The calorie police are ready to enforce the law

Lee Friday – May 27, 2017

“As of January 1, 2017, all food-service chains with 20 or more locations in Ontario must post the number of calories in the food and drink items they sell. This is part of the Healthy Menu Choices Act.”[1]

This is what the government is telling the owners of restaurants (emphasis added):

“By providing the number of calories on your menus, tags and labels, you will be helping your customers make more informed choices about what they eat and drink.”[2]


“Knowing how many calories are in our food and drinks is part of getting the right amount of energy we need every day.”[3]

This is complete nonsense. People wishing to follow a healthy lifestyle cannot make more informed choices about what they eat and drink simply by counting calories.

A medium banana has 30% more calories than a slice of commercially produced white bread. However, the banana is a very healthy food choice, whereas the bread has almost no nutritional value. A medium avocado has twice the calories and at least twice the nutritional value of the banana. Proper nutrition is the key, which means the quality of the calories we consume is far more important than the quantity. This is important to understand for those who are overweight and want to make healthier food choices. Counting calories on menus will do them no good.

The government says “Inspectors from local public health units will visit all businesses covered by the law, and will also respond to any complaints about a business not following the law. This could lead to education, a warning, and then a fine if they continue not to follow the law.”[4] The restaurant chain Freshii believes counting calories is misleading and will comply with the law only under the threat of fines.

How do we determine the morality of a law? One of the conditions which must be met is that the law must apply equally to all. The calorie law applies only to “food-service chains with 20 or more locations in Ontario.” If the government is genuinely concerned for our welfare, why does the law not apply to all businesses that serve food? This is not unusual, as this is often the case with government-made-laws. There are always exemptions. Politicians pontificate about equality, but then they make laws which do not apply equally to all citizens. In our case, the government also exempts itself – excused from compliance are correctional facilities, as well as elementary and secondary public schools,[5] each of which have more than 20 locations in the province.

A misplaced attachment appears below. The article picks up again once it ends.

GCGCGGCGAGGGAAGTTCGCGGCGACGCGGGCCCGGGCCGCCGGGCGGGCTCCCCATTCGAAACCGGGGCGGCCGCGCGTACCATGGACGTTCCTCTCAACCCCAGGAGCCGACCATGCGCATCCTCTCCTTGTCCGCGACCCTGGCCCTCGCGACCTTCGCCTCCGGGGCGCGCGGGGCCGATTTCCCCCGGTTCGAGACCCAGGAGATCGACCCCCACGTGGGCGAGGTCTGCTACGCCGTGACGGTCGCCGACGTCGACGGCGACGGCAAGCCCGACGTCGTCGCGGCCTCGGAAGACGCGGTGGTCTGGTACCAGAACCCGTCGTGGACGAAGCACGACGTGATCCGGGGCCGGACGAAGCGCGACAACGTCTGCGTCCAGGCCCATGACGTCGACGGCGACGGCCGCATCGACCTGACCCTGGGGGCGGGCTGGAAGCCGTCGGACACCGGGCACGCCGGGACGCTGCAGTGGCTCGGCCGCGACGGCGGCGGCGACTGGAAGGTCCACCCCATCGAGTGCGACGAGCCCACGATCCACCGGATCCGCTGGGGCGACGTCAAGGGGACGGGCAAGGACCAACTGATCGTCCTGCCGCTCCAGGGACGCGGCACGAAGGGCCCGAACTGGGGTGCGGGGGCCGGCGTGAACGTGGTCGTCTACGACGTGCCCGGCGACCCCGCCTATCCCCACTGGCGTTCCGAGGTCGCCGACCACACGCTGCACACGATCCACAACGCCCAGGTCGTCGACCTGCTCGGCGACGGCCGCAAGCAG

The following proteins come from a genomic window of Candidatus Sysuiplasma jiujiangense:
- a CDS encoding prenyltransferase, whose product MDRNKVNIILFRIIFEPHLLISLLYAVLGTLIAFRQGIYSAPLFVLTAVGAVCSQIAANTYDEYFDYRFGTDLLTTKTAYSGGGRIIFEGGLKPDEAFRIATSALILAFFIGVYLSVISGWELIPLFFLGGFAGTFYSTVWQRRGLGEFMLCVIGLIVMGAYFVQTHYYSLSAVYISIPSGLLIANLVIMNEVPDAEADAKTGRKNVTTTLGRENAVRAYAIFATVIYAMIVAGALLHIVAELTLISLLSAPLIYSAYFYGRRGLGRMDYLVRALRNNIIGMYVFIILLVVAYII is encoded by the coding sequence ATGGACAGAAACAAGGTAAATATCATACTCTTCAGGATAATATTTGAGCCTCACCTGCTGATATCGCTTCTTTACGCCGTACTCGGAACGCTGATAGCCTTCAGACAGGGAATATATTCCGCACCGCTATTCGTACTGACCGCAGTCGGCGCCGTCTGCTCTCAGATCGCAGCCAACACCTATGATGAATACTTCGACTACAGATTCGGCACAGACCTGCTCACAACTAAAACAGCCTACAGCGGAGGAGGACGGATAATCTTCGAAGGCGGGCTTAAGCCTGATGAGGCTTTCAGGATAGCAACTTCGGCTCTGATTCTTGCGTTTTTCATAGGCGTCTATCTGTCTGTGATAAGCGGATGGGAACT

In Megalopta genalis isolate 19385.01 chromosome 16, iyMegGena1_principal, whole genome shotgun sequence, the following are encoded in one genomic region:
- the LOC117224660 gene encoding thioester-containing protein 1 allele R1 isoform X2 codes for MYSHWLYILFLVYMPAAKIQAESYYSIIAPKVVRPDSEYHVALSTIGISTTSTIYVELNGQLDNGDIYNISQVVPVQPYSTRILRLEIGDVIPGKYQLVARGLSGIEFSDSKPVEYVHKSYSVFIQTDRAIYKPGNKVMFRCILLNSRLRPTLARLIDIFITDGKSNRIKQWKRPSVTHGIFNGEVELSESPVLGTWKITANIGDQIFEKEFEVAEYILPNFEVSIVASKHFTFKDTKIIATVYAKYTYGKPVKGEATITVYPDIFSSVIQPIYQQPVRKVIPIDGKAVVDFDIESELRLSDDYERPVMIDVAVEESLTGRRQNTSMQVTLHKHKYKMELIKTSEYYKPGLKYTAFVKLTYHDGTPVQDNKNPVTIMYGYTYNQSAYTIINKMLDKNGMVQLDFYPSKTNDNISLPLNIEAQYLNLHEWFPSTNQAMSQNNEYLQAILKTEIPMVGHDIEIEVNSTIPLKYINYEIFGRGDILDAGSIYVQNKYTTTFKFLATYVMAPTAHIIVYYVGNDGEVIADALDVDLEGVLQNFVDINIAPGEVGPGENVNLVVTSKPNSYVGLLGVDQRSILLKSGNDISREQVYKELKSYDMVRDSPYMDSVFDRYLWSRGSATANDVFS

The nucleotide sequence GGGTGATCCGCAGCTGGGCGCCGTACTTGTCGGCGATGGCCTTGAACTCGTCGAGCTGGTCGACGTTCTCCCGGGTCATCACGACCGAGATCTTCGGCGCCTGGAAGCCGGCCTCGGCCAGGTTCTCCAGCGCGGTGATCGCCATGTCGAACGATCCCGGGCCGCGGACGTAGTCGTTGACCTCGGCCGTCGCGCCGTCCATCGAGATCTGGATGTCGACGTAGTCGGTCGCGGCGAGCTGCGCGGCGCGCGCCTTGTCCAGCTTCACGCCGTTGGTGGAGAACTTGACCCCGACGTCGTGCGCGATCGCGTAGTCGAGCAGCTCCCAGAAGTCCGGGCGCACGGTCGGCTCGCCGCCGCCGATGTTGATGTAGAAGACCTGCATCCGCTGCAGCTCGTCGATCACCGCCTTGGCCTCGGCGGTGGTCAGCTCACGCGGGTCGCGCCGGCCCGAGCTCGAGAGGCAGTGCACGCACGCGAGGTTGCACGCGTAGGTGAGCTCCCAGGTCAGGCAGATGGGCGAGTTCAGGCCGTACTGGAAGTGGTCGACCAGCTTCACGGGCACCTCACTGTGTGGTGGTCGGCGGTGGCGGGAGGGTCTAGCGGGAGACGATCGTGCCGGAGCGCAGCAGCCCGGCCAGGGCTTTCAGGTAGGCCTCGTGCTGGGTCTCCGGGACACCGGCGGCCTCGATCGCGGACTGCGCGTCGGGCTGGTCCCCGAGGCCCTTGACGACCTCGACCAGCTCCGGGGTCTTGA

The government creates severe economic hardship for all citizens when it tells people how to run their businesses. I have written about this here. Furthermore, if the government is genuinely concerned for our welfare, why does it allocate resources to the calorie police, while the majority of murders, rapes, and robberies remain unresolved?

Update, August 1, 2017 – Related article: How the Obesity Epidemic Got Started, and How We Can End It





[4] Ibid.


2 thoughts on “The calorie police are ready to enforce the law

  1. Barry Cousins says:

    I can’t universally say the calorie counts are a bad thing, but they are misleading if you don’t include the other dimensions of nutrition.

    The writer’s points are all valid, but I’d rather know the calorie count for the especially misleading foods such as like restaurant salads. Salad dressing can be a very high percentage of one’s calorie intake. Soups can also be deceiving.

    But at the end of the day, our educational system has turned out a lot of people that can’t distinguish between bread and fruit on a nutritional level. Canada’s Food Guide has done nothing to help this debacle.

    A seriously overweight, visibly unhealthy government-employed “nutritionist” once sat in my living room and preached low-fat cream cheese on gluten-free buns as the healthy alternative to a fruit breakfast. The ingredients list made the calorie count irrelevant.

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